Thank you. On my previous casinos I've worn both Keen hiking boots (so many blisters!) and Vasque trail runners (so comfy but out of production). I think I'll need peruse previous shoe threads on the forum.
 
Thank you. On my previous casinos I've worn both Keen hiking boots (so many blisters!) and Vasque trail runners (so comfy but out of production). I think I'll need peruse previous shoe threads on the forum.
Click on the tag "foot wear and care" attached to the tile of this thread and you may never emerge! Good luck.

I wear hiking sandals or lightweight runners.
 
€2,-/day will present your project to thousands of visitors each day. All interested in the Camino de Santiago.
Click on the tag "foot wear and care" attached to the tile of this thread and you may never emerge! Good luck.

I wear hiking sandals or lightweight runners.

I'm walking mid-January to February so I think trail runners (dry quickly) with rain pants and gaitors will be my outfit du jour.
 
Decathlon also has a few stores here in the US now. You can order from them online here if you think that is what you want to try. The first Decathlon store you will encounter on the Camino, may not be the town you start in and not all decathlon stores carry all items. Some are huge and others are very small with limited stock. We have purchased shirts, socks, etc. at Decathlon, but they don't always have all sizes you want of something. The items are usually inexpensive though and my husband loves the Decathlon winter socks.

Personally I have found the best Camino (and every day) shoes for me (brand, style, size) and I always order them when the seasons change (last season's colors are cheaper even if they are a horrible color sometimes) and keep at least one new back up pair in my closet in case they quit making them or something...I try to order a pair when the REI discount code comes out or sometimes find them somewhere else on sale online, but I always order the same brand, size, model.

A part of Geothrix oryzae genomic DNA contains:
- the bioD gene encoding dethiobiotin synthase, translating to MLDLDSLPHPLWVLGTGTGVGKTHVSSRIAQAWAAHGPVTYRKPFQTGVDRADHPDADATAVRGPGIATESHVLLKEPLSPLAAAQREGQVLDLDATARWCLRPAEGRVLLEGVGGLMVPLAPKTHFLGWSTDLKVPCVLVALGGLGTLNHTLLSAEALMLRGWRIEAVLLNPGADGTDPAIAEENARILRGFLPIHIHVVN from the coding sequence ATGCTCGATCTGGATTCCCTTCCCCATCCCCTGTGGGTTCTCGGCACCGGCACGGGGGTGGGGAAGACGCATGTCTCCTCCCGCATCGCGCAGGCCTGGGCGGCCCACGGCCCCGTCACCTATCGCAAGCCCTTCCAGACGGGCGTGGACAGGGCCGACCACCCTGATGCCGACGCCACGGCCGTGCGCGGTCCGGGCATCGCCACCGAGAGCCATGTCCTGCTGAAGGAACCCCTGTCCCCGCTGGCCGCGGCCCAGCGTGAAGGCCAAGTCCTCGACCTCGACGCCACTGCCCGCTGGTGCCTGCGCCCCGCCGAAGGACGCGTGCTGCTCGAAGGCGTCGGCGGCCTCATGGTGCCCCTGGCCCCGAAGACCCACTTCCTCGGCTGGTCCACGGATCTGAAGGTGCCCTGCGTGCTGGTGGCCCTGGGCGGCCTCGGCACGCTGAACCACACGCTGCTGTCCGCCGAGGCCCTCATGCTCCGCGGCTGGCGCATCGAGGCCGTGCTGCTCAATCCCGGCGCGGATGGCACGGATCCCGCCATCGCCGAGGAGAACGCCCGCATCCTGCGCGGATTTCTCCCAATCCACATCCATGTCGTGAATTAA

In Canada where there are also Decathlon stores, the stock is very different from Europe. Here in Ottawa they mostly carry their own products. In Spain the shoe selection crosses all major brands. I found the prices for name brands (New Balance, Merrell etc.) to be a bit cheaper in Europe.
 
I'm looking strictly at cost here, as I'm trying to shave off a few dollars from my equipment list. I'm contemplating buying trail runners at a Decathlon store in Spain (vs. Amazon pre-trip). In browsing online, I see the prices are much cheaper on Decathlon.
As I've never been inside a Decathlon store, can anyone confirm this?
This is just a side comment but I have been dreaming about my "ideal gear" list and find that if money was no object, fine, you can have whatever you want. But for me money is an object. I already have a lot of gear which is suitable for my purposes but not my dream. I need a reality check, because if I buy my dream items, it could be very expensive. I am reminding myself to be satisfied with what I have and not put myself into debt just for my camino. :)
 
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The one from Galicia (the round) and the one from Castilla & Leon. Individually numbered and made by the same people that make the ones you see on your walk.
I am reminding myself to be satisfied with what I have and not put myself into debt just my camino.

Money is very much an object for me. I've been rifling through my things, ascertaining what items can withstand another camino. Sure I could use another Osprey pack. My current one has withstood two Camino Franceses and the Podiensis, then spent nearly two years in Bali where the tropics worked its own magic on the material. But upon further examination, I realized the backpack one more camino in it.

I just wish I didn't leave my trail runners in Bali, but there you have it. Those shoes were so, so comfortable.
 
I'm looking strictly at cost here, as I'm trying to shave off a few dollars from my equipment list. I'm contemplating buying trail runners at a Decathlon store in Spain (vs. Amazon pre-trip). In browsing online, I see the prices are much cheaper on Decathlon.